Since the beginning of this, I've had a strong sense that whatever gets destroyed during this time can never be repaired. Also, you shouldn't hurt other people during this time, because you know they are hurting already and their asshole-ism is coming out of fear, exhaustion, loneliness, or pent-up rage of their own. Also, it's a good way to get popped in the nose.
So I drink Old Overholt, and listen to reruns of Hunter S. Thompson calling his cable company.
It feels like giving up a sport I used to love to play.
Wednesday, 3:55 p.m.
Do you know the concept of the "third entity," in psychology? It's one of those things that you've known about all along even if you didn't know the term (which I just heard, on the wonderful podcast, Dolly Parton's America):
This third entity is the invisible, living, breathing entity created between you and another person, that exists independently of you and another person. The third entity is greater than the sum of the two people involved. The third entity is greater than the sum of its parts, i.e. of the two people involved.
Lot of these third entities are orphans right now, boy. And hungry.
Wednesday, 8:30 a.m.
The best paragraph in the Leslie Jamison New York Times magazine piece I mentioned yesterday was the second:
The subtractions of our quarantine came on the heels of other ones. I signed divorce papers just a month before the city started shutting down, and as the lockdown's restrictions drew an increasingly tight perimeter around every household, they cast into sharper relief the ways mine had been gutted. It felt vaguely like being forced to live in a building splintered by a wrecking ball before the rebuilding had begun. Quarantine didn't just take things away; it revealed—with a harsh, unrelenting cruelty—what had already been lost.
That's not how this feels to me. But it must be what it feels to many. May we be vigilant for those souls in our lives, lest we lose them, ourselves.
Tuesday, 7:52 a.m.
"It is so exhausting, trying to be happy during this." —my 16-year-old daughter, sometime over the weekend.
Tuesday, 7:30 a.m.
The Sunday New York Times Magazine was full of essays, presumably deeply personal pieces by fine writers, on how they are dealing with coronavirus.
I had no interest in any of them except for one. I find I really don't care to read how strangers, however articulate, are dealing with coronavirus. In fact, I feel hostile toward the Times' attempt to make me care.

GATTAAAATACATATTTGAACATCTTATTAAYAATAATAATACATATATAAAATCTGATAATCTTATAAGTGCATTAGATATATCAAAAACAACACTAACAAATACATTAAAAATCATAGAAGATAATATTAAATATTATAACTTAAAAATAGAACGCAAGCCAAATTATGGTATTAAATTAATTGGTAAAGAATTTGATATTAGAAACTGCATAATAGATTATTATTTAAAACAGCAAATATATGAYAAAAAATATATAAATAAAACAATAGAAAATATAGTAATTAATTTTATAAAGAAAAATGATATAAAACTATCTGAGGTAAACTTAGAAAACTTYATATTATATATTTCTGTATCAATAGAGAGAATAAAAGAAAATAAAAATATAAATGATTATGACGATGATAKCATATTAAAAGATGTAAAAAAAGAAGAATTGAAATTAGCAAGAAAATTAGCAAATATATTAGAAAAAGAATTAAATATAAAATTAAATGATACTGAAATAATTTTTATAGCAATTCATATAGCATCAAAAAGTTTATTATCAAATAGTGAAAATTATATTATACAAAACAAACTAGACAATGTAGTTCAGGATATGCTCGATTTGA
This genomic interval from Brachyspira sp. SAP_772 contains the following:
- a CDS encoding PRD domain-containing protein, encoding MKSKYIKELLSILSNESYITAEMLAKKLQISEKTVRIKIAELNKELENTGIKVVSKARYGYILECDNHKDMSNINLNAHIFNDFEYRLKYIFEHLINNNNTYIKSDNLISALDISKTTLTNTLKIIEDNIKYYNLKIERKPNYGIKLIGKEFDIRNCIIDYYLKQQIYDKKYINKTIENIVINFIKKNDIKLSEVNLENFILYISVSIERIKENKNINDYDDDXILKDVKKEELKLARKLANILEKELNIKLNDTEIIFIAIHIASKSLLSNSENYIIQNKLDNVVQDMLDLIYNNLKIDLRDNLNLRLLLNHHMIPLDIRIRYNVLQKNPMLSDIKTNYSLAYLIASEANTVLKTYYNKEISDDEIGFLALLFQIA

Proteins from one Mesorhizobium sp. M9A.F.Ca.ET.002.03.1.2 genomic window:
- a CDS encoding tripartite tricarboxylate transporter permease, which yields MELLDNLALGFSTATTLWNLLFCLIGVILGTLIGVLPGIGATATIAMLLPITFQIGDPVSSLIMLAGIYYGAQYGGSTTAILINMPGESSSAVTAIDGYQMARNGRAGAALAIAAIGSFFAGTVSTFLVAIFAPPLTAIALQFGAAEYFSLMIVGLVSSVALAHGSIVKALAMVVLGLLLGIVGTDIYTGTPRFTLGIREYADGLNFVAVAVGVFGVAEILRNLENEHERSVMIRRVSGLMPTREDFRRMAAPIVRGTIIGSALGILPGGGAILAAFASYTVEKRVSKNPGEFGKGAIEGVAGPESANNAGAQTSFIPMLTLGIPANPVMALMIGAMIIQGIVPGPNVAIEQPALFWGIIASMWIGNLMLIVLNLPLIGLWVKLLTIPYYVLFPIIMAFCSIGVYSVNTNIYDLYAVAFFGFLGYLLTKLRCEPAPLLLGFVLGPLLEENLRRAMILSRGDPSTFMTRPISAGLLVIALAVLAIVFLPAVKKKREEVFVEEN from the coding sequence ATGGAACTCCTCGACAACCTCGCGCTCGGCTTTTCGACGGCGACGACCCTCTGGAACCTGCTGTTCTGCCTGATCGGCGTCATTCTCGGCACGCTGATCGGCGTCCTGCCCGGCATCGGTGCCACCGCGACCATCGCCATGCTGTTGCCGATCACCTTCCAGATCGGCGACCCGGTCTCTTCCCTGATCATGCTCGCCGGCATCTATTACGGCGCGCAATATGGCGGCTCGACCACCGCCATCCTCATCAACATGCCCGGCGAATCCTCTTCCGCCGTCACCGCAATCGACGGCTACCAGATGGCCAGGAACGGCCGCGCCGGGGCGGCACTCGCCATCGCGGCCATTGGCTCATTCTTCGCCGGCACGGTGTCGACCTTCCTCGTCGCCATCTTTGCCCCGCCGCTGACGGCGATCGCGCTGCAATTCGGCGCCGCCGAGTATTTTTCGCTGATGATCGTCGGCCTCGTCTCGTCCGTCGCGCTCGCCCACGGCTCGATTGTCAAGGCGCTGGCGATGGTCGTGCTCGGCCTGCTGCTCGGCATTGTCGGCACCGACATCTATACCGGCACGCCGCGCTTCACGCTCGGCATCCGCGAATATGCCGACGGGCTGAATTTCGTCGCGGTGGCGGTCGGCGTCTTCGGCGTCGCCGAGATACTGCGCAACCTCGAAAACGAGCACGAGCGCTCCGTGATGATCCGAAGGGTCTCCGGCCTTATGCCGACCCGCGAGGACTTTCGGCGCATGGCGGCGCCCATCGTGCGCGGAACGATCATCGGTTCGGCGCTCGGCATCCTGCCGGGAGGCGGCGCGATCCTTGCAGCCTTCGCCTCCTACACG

The article titles themselves set my teeth on edge:
"We Can't Comprehend This Much Sorrow"
"Insanity Can Keep You Sane"
"When the World Unravels, Braid Your Own Hair."
Or go fuck yourself.
The one essay I read was by Leslie Jamison, though its title was no less annoying: "When the World Went Away, We Made a New One." I was interested in the Jamison piece because I read a book of hers about a year ago. During the course of reading it, I developed a relationship with Jamison and her style of writing and thinking—a complicated relationship. And so I was interested in hearing how that relationship had been changed by coronavirus: How she had changed. And how I had changed.
I found Jamison annoyed me in the same ways she annoyed me last year, and impressed me in the same ways, too. That was reassuring.
Similarly, I've been blogging much more frequently and much more personally during this "Coronavirus and us" era of Writing Boots. My traffic has not been affected one way or the other; as far as I can tell, I've drawn no new regular readers. But I can't tell you how many longtime Writing Boots readers I've heard from who thank me for writing so much these days and who confess that the blog serves as an important touchstone for them now.
Well, why wouldn't it? You've known me, some of you, since Writing Boots was a monthly printed newsletter called The Murray Meaning. Since I looked at you like this.
We've held it together together for a long time—through 9/11, the Great Recession, the election of Barack Obama, the Cubs winning the World Series (!) and the election of Donald Trump—and through the equivalents of each of those events in all of our personal lives.
And in the face of those impostors, you've seen me variously under-react and overreact, gloat and whine, grovel and preen, gild the lily and tell the truth. Along the way we've grown up together, begun to grow old together.
And it's with one another that we will travel all the way through this thing, until this thing becomes another thing—another series of Triumphs or Disasters—and we hold it together through that, too.
We'll keep each other in check. We'll pick each other up. We'll make each other laugh. The way we've always done.
So yeah, you should definitely keep reading, because I'd be worried if you didn't.
And I'll keep writing, because you'd be worried if I didn't.